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Privacy: The 21st Century Civil Rights Struggle

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It's been a torrid couple of weeks for David Cameron. Ministerial incompetence combined with headline grabbing cock-up's such as the Granny Tax, the Pasty Tax, a tax break for millionaires and the fuel crisis have produced an entirely self inflicted news cycle that refuses to die.

You have to feel for Armando Iannucci. Anything in the new series of The Thick of It will look positively tame in comparison.

The government has broken Westminster's golden rule: they have done the hat-trick of getting the policy, the politics and the PR catastrophically wrong.

This trend looks set to continue with the Home Secretary's announcement that she wants the government to be able to eavesdrop and spy on every single one of us. Plans laid out by Theresa May would allow the government to monitor - in real time - telephone calls, social media entries, internet usage and Skype conversations. This is being done (as it always is) under the guise of going after the bad guys.

This attack on civil rights, coming so close to the controversy surrounding hacking, is further proof of just how out of touch this government is.

I have written previously that hackgate, at its very core, was about privacy of the individual. What made the actions of certain journalists and newspapers so objectionable was the systematic intrusion into the private lives of thousands of people. It was justified by saying "if they have nothing to hide, what do they have to worry about?"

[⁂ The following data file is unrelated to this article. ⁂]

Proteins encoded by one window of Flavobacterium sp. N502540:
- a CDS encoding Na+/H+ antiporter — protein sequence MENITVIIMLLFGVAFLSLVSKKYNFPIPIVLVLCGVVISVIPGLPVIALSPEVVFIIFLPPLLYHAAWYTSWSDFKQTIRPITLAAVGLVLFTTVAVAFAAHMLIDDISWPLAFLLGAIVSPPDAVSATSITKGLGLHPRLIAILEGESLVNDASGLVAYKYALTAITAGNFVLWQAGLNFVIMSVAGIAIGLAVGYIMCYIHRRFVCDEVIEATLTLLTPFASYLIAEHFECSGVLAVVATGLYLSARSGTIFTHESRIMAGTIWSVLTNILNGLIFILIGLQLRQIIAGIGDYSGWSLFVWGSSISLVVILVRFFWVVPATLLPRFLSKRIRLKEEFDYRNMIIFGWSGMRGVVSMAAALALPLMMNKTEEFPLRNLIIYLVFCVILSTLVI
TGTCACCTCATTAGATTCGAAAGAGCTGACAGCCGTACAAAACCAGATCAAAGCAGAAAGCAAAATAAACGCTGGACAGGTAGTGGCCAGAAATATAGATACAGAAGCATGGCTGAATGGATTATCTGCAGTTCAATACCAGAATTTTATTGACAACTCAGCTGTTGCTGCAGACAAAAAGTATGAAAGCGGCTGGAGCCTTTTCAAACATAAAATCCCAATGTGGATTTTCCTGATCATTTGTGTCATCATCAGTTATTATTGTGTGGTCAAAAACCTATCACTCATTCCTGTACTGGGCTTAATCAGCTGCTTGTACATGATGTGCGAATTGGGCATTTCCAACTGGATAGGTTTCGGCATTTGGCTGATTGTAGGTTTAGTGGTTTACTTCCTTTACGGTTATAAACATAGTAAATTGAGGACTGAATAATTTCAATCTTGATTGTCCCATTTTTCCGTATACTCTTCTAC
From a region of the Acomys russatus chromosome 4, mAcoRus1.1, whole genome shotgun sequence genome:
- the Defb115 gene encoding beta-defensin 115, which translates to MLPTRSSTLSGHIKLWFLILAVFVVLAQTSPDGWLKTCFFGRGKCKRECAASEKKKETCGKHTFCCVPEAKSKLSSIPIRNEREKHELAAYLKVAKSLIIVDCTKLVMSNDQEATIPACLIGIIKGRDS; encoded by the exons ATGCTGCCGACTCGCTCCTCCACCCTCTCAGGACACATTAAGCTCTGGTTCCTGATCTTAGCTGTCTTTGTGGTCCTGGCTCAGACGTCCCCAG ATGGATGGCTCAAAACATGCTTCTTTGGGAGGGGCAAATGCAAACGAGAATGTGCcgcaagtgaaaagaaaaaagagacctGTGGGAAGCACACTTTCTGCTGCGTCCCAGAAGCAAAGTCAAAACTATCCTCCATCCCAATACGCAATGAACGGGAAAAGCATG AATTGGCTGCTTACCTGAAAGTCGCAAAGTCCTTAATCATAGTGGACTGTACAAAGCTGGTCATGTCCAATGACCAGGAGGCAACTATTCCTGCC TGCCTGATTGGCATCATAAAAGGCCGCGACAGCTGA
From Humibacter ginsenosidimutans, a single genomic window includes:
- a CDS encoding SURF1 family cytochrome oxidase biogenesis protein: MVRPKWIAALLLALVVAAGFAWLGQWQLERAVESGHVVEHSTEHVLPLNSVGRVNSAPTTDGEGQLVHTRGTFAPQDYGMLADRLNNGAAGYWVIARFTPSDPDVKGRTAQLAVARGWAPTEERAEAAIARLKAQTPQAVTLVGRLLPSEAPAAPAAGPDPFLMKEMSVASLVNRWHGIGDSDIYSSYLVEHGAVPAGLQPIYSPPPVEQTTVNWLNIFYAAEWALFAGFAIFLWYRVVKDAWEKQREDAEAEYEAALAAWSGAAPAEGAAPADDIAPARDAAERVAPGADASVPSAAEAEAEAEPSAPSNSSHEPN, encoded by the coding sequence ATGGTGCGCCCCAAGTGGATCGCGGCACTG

Despite the endless rhetoric, May's proposals demonstrate that this Conservative-led government simply does not understand the wider argument.

The question of privacy is at the centre of the 21st century civil rights struggle.

We live in a digital age where the storage and flow of information is in a perpetual state of revolution. Faster and more effective means of managing that information are being developed almost daily. As a result, new safeguards are needed to protect that data. The relative ease in which journalists were able to access voicemail messages is proof enough of that.

The government's attack on privacy raises a plethora of Orwellian questions. Who has the right to know what websites we visit and what phone calls we make? Who has the right to access our medical, financial and personal records? And who should decide what information the public has a right to know?

These are not new questions but they require new answers.

Britain needs a deeper examination of what rights its citizens are entitled to and, crucially, what protections it can (and should) put in place that enhance our civil liberties rather than further erode them.

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